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United States v. Sueiro

United States Court of Appeals, Fourth Circuit

January 9, 2020

UNITED STATES OF AMERICA, Plaintiff - Appellee,
v.
CHRISTOPHER ROBERT SUEIRO, Defendant-Appellant.

          Argued: October 31, 2019

          Appeal from the United States District Court for the Eastern District of Virginia, at Alexandria. Rossie David Alston, Jr., District Judge. (1:17-cr-00284-RDA-1)

         ARGUED:

          Eugene Victor Gorokhov, BURNHAM & GOROKHOV PLLC, Washington, D.C., for Appellant.

          Kellen Sean Dwyer, OFFICE OF THE UNITED STATES ATTORNEY, Alexandria, Virginia, for Appellee.

         ON BRIEF:

          Ziran Zhang, BURNHAM & GOROKHOV PLLC, Washington, D.C., for Appellant.

          James E. Burke, IV, Trial Attorney, Child Exploitation & Obscenity Section, Criminal Division, UNITED STATES DEPARTMENT OF JUSTICE, Washington, D.C.; G. Zachary Terwilliger, United States Attorney, OFFICE OF THE UNITED STATES ATTORNEY, Alexandria, Virginia, for Appellee.

          Before KEENAN, FLOYD, and RICHARDSON, Circuit Judges.

          FLOYD, CIRCUIT JUDGE.

         Appellant Christopher Sueiro awaits trial on four federal child pornography charges. Throughout over a year of pretrial hearings, Sueiro consistently asked to represent himself pursuant to Faretta v. California, 422 U.S. 806 (1975). Although criminal defendants have a Sixth Amendment right to represent themselves, that right is not absolute. See Indiana v. Edwards, 554 U.S. 164, 171 (2008). On July 16, 2019, after a hearing, the district court issued a written order denying Sueiro's Faretta motion. Sueiro seeks to appeal that denial so that he may represent himself at trial. For the reasons that follow, this Court does not have subject-matter jurisdiction to consider Sueiro's interlocutory appeal.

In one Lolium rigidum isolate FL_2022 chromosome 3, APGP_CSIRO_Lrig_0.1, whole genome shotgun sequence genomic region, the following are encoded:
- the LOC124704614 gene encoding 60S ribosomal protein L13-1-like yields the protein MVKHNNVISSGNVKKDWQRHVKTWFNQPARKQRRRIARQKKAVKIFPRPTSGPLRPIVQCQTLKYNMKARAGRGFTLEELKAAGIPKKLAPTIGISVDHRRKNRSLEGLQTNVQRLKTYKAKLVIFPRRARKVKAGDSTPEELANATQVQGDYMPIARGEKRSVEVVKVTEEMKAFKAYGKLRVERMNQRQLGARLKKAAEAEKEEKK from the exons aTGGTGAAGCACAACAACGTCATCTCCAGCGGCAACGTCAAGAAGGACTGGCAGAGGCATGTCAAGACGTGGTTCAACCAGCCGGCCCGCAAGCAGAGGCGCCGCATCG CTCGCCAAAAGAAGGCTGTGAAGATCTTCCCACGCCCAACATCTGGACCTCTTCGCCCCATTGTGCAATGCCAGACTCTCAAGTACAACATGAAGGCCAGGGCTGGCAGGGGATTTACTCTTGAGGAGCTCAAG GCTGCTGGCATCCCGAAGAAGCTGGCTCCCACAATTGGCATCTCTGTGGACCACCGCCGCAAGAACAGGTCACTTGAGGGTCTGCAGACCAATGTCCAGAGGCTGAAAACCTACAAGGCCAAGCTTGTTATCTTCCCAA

I.

         Whether we have subject-matter jurisdiction over an interlocutory appeal from the denial of a pretrial Faretta motion is a question of first impression. We review our jurisdiction de novo. See Qingyun Li v. Holder, 666 F.3d 147, 149 (4th Cir. 2011). Under the final judgment rule, federal appellate court jurisdiction is limited to reviewing “final decisions of the district court.” See Flanagan v. United States, 465 U.S. 259, 263 (1984) (quoting 28 U.S.C. § 1291). In the criminal context, this means that this Court generally does not have appellate jurisdiction until after the imposition of a sentence. See id. (citing Berman v. United States, 302 U.S. 211, 212 (1937)); see also United States v. Lawrence, 201 F.3d 536, 538 (4th Cir. 2000).

         Sueiro argues that the denial of a Faretta motion falls within a narrow exception to the final judgment rule: the collateral order doctrine. Under this exception, a collateral order is immediately appealable if it (1) “conclusively determine[s] the disputed question, ” (2) “resolve[s] an important issue completely separate from the merits, ” and (3) is “effectively unreviewable on appeal from a final judgment.” Flanagan, 465 U.S. at 265 (quoting Coopers & Lybrand v. Livesay,437 U.S. 463, 468 (1978)). Under the third prong, collateral orders in criminal cases are only “effectively unreviewable” if ...


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